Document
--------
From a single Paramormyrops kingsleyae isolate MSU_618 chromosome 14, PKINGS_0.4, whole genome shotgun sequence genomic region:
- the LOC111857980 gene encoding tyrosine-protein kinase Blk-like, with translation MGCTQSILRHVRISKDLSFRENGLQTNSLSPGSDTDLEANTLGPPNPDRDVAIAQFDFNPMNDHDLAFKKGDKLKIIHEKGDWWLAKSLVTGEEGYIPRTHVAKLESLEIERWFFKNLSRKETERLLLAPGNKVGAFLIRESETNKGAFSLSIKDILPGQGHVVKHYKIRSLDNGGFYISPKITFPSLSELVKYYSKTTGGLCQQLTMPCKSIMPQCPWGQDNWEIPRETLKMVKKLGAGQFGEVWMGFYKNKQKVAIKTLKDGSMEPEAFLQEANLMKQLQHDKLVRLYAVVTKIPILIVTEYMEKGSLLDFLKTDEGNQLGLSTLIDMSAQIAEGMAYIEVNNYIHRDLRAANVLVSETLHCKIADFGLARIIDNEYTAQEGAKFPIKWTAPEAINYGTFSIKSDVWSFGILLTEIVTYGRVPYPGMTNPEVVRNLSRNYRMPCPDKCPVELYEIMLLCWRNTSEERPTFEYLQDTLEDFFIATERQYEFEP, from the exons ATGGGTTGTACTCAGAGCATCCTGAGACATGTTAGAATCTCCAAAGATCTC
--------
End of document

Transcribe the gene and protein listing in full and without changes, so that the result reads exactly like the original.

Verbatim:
From a single Paramormyrops kingsleyae isolate MSU_618 chromosome 14, PKINGS_0.4, whole genome shotgun sequence genomic region:
- the LOC111857980 gene encoding tyrosine-protein kinase Blk-like, with translation MGCTQSILRHVRISKDLSFRENGLQTNSLSPGSDTDLEANTLGPPNPDRDVAIAQFDFNPMNDHDLAFKKGDKLKIIHEKGDWWLAKSLVTGEEGYIPRTHVAKLESLEIERWFFKNLSRKETERLLLAPGNKVGAFLIRESETNKGAFSLSIKDILPGQGHVVKHYKIRSLDNGGFYISPKITFPSLSELVKYYSKTTGGLCQQLTMPCKSIMPQCPWGQDNWEIPRETLKMVKKLGAGQFGEVWMGFYKNKQKVAIKTLKDGSMEPEAFLQEANLMKQLQHDKLVRLYAVVTKIPILIVTEYMEKGSLLDFLKTDEGNQLGLSTLIDMSAQIAEGMAYIEVNNYIHRDLRAANVLVSETLHCKIADFGLARIIDNEYTAQEGAKFPIKWTAPEAINYGTFSIKSDVWSFGILLTEIVTYGRVPYPGMTNPEVVRNLSRNYRMPCPDKCPVELYEIMLLCWRNTSEERPTFEYLQDTLEDFFIATERQYEFEP, from the exons ATGGGTTGTACTCAGAGCATCCTGAGACATGTTAGAATCTCCAAAGATCTC